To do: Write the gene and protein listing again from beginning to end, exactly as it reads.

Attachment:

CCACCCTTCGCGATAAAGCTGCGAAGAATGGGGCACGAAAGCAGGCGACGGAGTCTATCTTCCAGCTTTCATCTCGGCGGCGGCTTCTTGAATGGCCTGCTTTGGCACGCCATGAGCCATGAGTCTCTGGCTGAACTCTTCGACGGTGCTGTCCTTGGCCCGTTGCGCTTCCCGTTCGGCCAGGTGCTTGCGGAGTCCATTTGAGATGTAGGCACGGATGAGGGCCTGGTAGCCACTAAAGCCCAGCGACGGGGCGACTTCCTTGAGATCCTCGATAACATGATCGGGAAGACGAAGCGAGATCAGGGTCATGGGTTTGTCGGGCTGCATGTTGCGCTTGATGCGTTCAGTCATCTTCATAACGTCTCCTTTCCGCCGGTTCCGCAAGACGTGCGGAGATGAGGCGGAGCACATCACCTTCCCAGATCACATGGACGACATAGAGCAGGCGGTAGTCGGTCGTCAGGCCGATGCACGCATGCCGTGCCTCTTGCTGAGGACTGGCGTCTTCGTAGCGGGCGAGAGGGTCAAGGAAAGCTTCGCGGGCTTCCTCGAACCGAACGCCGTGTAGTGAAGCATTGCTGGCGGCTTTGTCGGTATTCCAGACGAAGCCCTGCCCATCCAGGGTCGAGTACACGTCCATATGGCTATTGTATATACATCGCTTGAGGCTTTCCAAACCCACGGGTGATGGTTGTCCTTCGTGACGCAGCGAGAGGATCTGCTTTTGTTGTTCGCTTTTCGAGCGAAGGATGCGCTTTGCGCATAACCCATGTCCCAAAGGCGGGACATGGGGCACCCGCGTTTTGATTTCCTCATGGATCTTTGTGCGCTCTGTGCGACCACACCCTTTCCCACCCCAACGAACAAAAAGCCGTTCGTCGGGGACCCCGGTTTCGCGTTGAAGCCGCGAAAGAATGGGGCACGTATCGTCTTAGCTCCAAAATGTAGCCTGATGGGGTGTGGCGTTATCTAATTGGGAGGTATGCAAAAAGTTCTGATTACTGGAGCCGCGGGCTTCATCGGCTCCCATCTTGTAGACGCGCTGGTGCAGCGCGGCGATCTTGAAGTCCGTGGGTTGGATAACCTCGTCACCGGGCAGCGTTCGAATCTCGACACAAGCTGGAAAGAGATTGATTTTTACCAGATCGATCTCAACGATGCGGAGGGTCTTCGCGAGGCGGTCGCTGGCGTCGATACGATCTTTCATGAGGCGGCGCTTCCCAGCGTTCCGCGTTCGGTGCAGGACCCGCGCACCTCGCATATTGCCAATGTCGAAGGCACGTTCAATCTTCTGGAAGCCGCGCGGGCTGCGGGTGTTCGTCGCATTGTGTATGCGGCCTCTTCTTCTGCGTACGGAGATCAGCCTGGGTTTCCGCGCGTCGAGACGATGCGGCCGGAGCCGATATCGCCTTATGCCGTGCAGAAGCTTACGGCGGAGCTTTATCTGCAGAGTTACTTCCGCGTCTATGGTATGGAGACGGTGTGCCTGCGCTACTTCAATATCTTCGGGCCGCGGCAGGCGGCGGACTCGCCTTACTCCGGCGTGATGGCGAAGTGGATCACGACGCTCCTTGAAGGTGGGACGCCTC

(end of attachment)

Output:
CCACCCTTCGCGATAAAGCTGCGAAGAATGGGGCACGAAAGCAGGCGACGGAGTCTATCTTCCAGCTTTCATCTCGGCGGCGGCTTCTTGAATGGCCTGCTTTGGCACGCCATGAGCCATGAGTCTCTGGCTGAACTCTTCGACGGTGCTGTCCTTGGCCCGTTGCGCTTCCCGTTCGGCCAGGTGCTTGCGGAGTCCATTTGAGATGTAGGCACGGATGAGGGCCTGGTAGCCACTAAAGCCCAGCGACGGGGCGACTTCCTTGAGATCCTCGATAACATGATCGGGAAGACGAAGCGAGATCAGGGTCATGGGTTTGTCGGGCTGCATGTTGCGCTTGATGCGTTCAGTCATCTTCATAACGTCTCCTTTCCGCCGGTTCCGCAAGACGTGCGGAGATGAGGCGGAGCACATCACCTTCCCAGATCACATGGACGACATAGAGCAGGCGGTAGTCGGTCGTCAGGCCGATGCACGCATGCCGTGCCTCTTGCTGAGGACTGGCGTCTTCGTAGCGGGCGAGAGGGTCAAGGAAAGCTTCGCGGGCTTCCTCGAACCGAACGCCGTGTAGTGAAGCATTGCTGGCGGCTTTGTCGGTATTCCAGACGAAGCCCTGCCCATCCAGGGTCGAGTACACGTCCATATGGCTATTGTATATACATCGCTTGAGGCTTTCCAAACCCACGGGTGATGGTTGTCCTTCGTGACGCAGCGAGAGGATCTGCTTTTGTTGTTCGCTTTTCGAGCGAAGGATGCGCTTTGCGCATAACCCATGTCCCAAAGGCGGGACATGGGGCACCCGCGTTTTGATTTCCTCATGGATCTTTGTGCGCTCTGTGCGACCACACCCTTTCCCACCCCAACGAACAAAAAGCCGTTCGTCGGGGACCCCGGTTTCGCGTTGAAGCCGCGAAAGAATGGGGCACGTATCGTCTTAGCTCCAAAATGTAGCCTGATGGGGTGTGGCGTTATCTAATTGGGAGGTATGCAAAAAGTTCTGATTACTGGAGCCGCGGGCTTCATCGGCTCCCATCTTGTAGACGCGCTGGTGCAGCGCGGCGATCTTGAAGTCCGTGGGTTGGATAACCTCGTCACCGGGCAGCGTTCGAATCTCGACACAAGCTGGAAAGAGATTGATTTTTACCAGATCGATCTCAACGATGCGGAGGGTCTTCGCGAGGCGGTCGCTGGCGTCGATACGATCTTTCATGAGGCGGCGCTTCCCAGCGTTCCGCGTTCGGTGCAGGACCCGCGCACCTCGCATATTGCCAATGTCGAAGGCACGTTCAATCTTCTGGAAGCCGCGCGGGCTGCGGGTGTTCGTCGCATTGTGTATGCGGCCTCTTCTTCTGCGTACGGAGATCAGCCTGGGTTTCCGCGCGTCGAGACGATGCGGCCGGAGCCGATATCGCCTTATGCCGTGCAGAAGCTTACGGCGGAGCTTTATCTGCAGAGTTACTTCCGCGTCTATGGTATGGAGACGGTGTGCCTGCGCTACTTCAATATCTTCGGGCCGCGGCAGGCGGCGGACTCGCCTTACTCCGGCGTGATGGCGAAGTGGATCACGACGCTCCTTGAAGGTGGGACGCCTC